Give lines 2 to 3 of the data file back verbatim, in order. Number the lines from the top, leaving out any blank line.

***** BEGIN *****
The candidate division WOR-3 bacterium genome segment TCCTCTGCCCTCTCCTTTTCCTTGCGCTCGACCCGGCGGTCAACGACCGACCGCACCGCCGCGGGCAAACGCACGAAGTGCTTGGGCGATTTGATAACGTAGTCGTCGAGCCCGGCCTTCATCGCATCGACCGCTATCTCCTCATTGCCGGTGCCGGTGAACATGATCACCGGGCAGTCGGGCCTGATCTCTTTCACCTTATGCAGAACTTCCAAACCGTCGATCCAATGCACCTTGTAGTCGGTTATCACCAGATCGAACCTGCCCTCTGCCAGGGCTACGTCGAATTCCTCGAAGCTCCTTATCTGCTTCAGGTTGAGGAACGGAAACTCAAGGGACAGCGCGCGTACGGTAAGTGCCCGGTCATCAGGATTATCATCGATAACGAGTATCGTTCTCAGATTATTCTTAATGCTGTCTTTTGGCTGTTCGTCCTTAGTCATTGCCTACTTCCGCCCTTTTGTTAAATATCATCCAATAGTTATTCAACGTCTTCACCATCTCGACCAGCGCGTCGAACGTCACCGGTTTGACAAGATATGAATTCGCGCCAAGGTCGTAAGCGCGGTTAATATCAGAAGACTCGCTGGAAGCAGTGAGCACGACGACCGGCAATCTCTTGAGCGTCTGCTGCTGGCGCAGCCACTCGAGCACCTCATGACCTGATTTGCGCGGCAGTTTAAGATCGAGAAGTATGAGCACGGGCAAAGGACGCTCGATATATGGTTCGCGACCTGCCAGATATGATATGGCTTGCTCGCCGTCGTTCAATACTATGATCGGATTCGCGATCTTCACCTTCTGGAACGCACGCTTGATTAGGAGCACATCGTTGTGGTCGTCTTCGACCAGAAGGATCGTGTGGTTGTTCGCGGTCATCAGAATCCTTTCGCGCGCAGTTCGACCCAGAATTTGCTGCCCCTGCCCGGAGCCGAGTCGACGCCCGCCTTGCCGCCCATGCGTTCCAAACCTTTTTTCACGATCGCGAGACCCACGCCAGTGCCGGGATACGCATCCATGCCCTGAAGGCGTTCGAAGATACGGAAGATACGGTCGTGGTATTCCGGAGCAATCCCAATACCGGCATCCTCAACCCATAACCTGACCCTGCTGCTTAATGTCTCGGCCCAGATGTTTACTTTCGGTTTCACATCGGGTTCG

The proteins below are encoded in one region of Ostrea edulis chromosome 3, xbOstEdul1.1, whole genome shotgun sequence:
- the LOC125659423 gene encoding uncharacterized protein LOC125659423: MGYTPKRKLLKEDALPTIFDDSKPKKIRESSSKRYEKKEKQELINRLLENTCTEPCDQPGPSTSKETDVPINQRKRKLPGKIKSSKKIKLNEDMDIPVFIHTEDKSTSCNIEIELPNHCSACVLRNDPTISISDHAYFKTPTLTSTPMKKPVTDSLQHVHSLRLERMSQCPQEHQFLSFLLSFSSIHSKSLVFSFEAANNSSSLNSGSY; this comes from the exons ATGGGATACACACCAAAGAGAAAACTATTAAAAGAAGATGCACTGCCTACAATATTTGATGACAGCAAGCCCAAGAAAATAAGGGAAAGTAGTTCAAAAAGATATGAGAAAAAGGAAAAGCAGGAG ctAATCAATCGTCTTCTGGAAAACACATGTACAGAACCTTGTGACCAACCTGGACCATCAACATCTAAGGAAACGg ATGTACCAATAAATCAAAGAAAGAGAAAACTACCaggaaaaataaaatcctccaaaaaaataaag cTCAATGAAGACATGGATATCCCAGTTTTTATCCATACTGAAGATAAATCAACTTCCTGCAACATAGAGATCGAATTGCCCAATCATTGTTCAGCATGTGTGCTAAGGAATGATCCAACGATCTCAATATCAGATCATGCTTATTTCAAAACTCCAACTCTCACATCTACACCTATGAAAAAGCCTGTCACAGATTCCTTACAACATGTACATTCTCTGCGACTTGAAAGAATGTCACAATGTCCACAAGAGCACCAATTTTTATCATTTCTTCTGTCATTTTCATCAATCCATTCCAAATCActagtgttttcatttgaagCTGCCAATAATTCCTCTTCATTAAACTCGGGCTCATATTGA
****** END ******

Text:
The proteins below are encoded in one region of Ostrea edulis chromosome 3, xbOstEdul1.1, whole genome shotgun sequence:
- the LOC125659423 gene encoding uncharacterized protein LOC125659423: MGYTPKRKLLKEDALPTIFDDSKPKKIRESSSKRYEKKEKQELINRLLENTCTEPCDQPGPSTSKETDVPINQRKRKLPGKIKSSKKIKLNEDMDIPVFIHTEDKSTSCNIEIELPNHCSACVLRNDPTISISDHAYFKTPTLTSTPMKKPVTDSLQHVHSLRLERMSQCPQEHQFLSFLLSFSSIHSKSLVFSFEAANNSSSLNSGSY; this comes from the exons ATGGGATACACACCAAAGAGAAAACTATTAAAAGAAGATGCACTGCCTACAATATTTGATGACAGCAAGCCCAAGAAAATAAGGGAAAGTAGTTCAAAAAGATATGAGAAAAAGGAAAAGCAGGAG ctAATCAATCGTCTTCTGGAAAACACATGTACAGAACCTTGTGACCAACCTGGACCATCAACATCTAAGGAAACGg ATGTACCAATAAATCAAAGAAAGAGAAAACTACCaggaaaaataaaatcctccaaaaaaataaag cTCAATGAAGACATGGATATCCCAGTTTTTATCCATACTGAAGATAAATCAACTTCCTGCAACATAGAGATCGAATTGCCCAATCATTGTTCAGCATGTGTGCTAAGGAATGATCCAACGATCTCAATATCAGATCATGCTTATTTCAAAACTCCAACTCTCACATCTACACCTATGAAAAAGCCTGTCACAGATTCCTTACAACATGTACATTCTCTGCGACTTGAAAGAATGTCACAATGTCCACAAGAGCACCAATTTTTATCATTTCTTCTGTCATTTTCATCAATCCATTCCAAATCActagtgttttcatttgaagCTGCCAATAATTCCTCTTCATTAAACTCGGGCTCATATTGA